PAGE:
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Animal Keeper (Grades 3-6)

When Hazel Davies goes to work, she is greeted by curious snakes and tortoises that mistake her green sneakers for snacks. Davies manages the animals that star in exhibitions at the American Museum of Natural History in New York.

The museum exhibits feature a colorful cast of creatures, from blue butterflies and red frogs to a green iguana nicknamed "Iggy." Museum visitors enjoy these live-action attractions. But it takes more than a cute face or bright colors for an animal to earn a spot at the museum.

Going Live
Davies and other staff members choose animals that can bring important concepts to life. One exhibition that includes live organisms is The Butterfly Conservatory. This exhibition explores the importance of butterflies in the web of life and highlights threats the insects are facing around the world.

To create the exhibition, Davies brought hundreds of live butterflies to the museum and released them into an enclosed area. People can walk through the conservatory while free-flying butterflies flutter around and even land directly on the visitors. The museum staff hopes that this up-close experience helps people gain an appreciation for these important insects.

Critter Care
Once the museum decides on the animals to feature, Davies finds breeders who raise the animals. That's important because the museum wants to minimize the collection of wild animals.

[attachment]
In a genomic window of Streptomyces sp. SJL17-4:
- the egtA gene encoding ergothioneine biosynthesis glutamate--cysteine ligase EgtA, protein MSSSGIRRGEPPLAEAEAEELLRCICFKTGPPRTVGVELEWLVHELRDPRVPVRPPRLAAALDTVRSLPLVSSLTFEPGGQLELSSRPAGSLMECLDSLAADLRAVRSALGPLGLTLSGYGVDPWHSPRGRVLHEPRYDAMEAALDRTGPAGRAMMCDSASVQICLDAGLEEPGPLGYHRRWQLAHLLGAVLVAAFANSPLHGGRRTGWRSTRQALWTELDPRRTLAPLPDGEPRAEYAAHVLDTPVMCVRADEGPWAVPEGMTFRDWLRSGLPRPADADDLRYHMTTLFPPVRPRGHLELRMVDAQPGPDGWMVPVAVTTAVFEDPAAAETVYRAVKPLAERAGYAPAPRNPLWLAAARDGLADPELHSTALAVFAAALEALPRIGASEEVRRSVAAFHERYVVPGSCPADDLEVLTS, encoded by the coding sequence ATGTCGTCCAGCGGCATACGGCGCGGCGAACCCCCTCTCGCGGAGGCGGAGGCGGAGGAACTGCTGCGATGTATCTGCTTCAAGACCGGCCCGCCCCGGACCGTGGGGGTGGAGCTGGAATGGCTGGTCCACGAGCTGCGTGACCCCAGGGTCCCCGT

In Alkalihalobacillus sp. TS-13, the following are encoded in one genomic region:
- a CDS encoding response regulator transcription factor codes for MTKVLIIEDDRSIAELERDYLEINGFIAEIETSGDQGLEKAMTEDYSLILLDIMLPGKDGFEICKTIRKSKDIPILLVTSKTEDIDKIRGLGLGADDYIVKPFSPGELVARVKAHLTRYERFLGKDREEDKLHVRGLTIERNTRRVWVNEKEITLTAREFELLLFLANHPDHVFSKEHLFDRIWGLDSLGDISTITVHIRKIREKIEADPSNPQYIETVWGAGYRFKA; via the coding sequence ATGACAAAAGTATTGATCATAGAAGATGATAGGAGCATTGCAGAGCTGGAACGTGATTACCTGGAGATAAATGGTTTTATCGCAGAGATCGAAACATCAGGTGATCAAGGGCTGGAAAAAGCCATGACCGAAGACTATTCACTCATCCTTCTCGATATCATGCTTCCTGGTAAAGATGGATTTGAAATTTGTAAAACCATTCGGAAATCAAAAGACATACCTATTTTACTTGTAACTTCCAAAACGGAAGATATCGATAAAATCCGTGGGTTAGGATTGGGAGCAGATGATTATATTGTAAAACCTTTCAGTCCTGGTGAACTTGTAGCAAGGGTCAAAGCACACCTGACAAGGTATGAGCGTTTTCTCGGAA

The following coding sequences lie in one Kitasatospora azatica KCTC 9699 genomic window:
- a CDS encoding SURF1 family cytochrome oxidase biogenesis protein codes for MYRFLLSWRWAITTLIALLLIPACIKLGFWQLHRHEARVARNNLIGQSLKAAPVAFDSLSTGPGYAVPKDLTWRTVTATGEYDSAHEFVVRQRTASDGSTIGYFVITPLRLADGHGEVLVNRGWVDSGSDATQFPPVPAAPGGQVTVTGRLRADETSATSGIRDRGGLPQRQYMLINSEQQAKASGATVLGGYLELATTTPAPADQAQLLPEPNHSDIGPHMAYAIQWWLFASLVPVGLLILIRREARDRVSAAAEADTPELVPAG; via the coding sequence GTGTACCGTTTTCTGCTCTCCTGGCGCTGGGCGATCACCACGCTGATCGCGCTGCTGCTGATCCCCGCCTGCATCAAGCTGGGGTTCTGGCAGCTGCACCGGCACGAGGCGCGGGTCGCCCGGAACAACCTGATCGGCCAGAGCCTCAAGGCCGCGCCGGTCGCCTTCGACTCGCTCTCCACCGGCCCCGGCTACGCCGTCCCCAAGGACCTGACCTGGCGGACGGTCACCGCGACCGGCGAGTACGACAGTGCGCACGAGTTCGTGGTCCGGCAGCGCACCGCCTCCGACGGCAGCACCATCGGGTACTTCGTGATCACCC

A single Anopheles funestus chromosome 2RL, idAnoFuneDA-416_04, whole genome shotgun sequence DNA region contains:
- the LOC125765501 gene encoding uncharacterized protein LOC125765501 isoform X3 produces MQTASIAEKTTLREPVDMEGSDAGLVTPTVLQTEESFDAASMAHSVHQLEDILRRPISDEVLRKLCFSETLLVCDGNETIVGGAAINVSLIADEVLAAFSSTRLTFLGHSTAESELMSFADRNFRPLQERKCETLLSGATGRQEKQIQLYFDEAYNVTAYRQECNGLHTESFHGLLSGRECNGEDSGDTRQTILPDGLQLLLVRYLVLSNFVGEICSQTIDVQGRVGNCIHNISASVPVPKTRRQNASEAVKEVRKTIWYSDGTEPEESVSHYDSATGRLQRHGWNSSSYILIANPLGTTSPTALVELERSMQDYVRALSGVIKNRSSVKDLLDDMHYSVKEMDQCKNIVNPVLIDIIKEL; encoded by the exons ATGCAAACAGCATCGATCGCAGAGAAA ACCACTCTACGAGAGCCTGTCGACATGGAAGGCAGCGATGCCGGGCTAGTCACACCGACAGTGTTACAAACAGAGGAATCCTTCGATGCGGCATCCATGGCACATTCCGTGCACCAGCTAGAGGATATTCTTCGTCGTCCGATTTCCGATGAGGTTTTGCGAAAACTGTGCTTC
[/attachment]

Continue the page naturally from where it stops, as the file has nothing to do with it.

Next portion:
When the animals arrive at the museum, staff members work around the clock to care for them. In the exhibition, Frogs: A Chorus of Colors, there were roughly 200 amphibians that needed to be fed. In the wild, the frogs catch live insects to snack on. So each morning, Davies delivered live fruit flies, crickets, and wax worms to the frogs' enclosure.

But this wriggling snack wasn't exactly the same meal that some of the frogs would get in their natural habitats. The exhibit included 67 dart poison frogs. These frogs can release a toxic chemical from their skin. Dart poison frogs get their poisons by eating certain insects that contain the toxic chemicals. By not feeding the frogs these insects, Davies kept them from producing poison. "They got everything they needed from what we fed them," says Davies. "But it's safer to handle them when they're not poisonous."

Fun on the Job
For Davies, being able to work closely with the animals is a lot of fun-even when they get a little too close.

That happened once as she fed leaf-tailed geckos at the museum. These lizards cling to trees with gripping toe pads. As she dropped crickets in the cage, a gecko leapt up and landed on her face. "I thought it was asleep," said Davies. "After that, I was more aware of where it was every time I opened the cage."

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